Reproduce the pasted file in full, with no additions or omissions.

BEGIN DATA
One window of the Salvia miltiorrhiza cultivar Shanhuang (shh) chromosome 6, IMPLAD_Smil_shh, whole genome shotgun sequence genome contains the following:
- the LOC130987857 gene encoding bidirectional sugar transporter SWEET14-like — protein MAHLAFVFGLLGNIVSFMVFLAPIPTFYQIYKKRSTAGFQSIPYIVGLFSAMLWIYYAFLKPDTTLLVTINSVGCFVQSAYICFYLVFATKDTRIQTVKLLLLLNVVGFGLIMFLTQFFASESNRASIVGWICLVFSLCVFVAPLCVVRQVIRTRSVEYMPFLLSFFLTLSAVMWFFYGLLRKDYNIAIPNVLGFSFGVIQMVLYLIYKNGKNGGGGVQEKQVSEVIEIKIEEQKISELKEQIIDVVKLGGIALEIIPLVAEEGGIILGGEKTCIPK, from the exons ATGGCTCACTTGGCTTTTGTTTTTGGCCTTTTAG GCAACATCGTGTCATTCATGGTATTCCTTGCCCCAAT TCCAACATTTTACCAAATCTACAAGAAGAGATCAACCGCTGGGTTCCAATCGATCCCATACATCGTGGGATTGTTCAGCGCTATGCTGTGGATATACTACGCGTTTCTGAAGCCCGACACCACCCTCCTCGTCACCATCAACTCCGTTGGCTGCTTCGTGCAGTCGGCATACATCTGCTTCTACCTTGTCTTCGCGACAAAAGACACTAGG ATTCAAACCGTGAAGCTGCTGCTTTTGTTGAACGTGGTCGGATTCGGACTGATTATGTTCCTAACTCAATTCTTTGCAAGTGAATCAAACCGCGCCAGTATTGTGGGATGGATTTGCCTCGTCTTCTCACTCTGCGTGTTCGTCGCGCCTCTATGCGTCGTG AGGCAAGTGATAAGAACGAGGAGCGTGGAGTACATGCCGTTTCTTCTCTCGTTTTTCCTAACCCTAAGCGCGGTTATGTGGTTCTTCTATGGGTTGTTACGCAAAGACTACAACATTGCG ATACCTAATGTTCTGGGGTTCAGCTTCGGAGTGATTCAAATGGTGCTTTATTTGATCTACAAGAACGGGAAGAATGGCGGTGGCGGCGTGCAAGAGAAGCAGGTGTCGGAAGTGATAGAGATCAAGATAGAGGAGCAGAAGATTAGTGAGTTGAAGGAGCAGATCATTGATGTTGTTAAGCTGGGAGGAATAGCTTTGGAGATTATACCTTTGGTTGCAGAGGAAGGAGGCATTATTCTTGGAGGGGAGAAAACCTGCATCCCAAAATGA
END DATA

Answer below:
One window of the Salvia miltiorrhiza cultivar Shanhuang (shh) chromosome 6, IMPLAD_Smil_shh, whole genome shotgun sequence genome contains the following:
- the LOC130987857 gene encoding bidirectional sugar transporter SWEET14-like — protein MAHLAFVFGLLGNIVSFMVFLAPIPTFYQIYKKRSTAGFQSIPYIVGLFSAMLWIYYAFLKPDTTLLVTINSVGCFVQSAYICFYLVFATKDTRIQTVKLLLLLNVVGFGLIMFLTQFFASESNRASIVGWICLVFSLCVFVAPLCVVRQVIRTRSVEYMPFLLSFFLTLSAVMWFFYGLLRKDYNIAIPNVLGFSFGVIQMVLYLIYKNGKNGGGGVQEKQVSEVIEIKIEEQKISELKEQIIDVVKLGGIALEIIPLVAEEGGIILGGEKTCIPK, from the exons ATGGCTCACTTGGCTTTTGTTTTTGGCCTTTTAG GCAACATCGTGTCATTCATGGTATTCCTTGCCCCAAT TCCAACATTTTACCAAATCTACAAGAAGAGATCAACCGCTGGGTTCCAATCGATCCCATACATCGTGGGATTGTTCAGCGCTATGCTGTGGATATACTACGCGTTTCTGAAGCCCGACACCACCCTCCTCGTCACCATCAACTCCGTTGGCTGCTTCGTGCAGTCGGCATACATCTGCTTCTACCTTGTCTTCGCGACAAAAGACACTAGG ATTCAAACCGTGAAGCTGCTGCTTTTGTTGAACGTGGTCGGATTCGGACTGATTATGTTCCTAACTCAATTCTTTGCAAGTGAATCAAACCGCGCCAGTATTGTGGGATGGATTTGCCTCGTCTTCTCACTCTGCGTGTTCGTCGCGCCTCTATGCGTCGTG AGGCAAGTGATAAGAACGAGGAGCGTGGAGTACATGCCGTTTCTTCTCTCGTTTTTCCTAACCCTAAGCGCGGTTATGTGGTTCTTCTATGGGTTGTTACGCAAAGACTACAACATTGCG ATACCTAATGTTCTGGGGTTCAGCTTCGGAGTGATTCAAATGGTGCTTTATTTGATCTACAAGAACGGGAAGAATGGCGGTGGCGGCGTGCAAGAGAAGCAGGTGTCGGAAGTGATAGAGATCAAGATAGAGGAGCAGAAGATTAGTGAGTTGAAGGAGCAGATCATTGATGTTGTTAAGCTGGGAGGAATAGCTTTGGAGATTATACCTTTGGTTGCAGAGGAAGGAGGCATTATTCTTGGAGGGGAGAAAACCTGCATCCCAAAATGA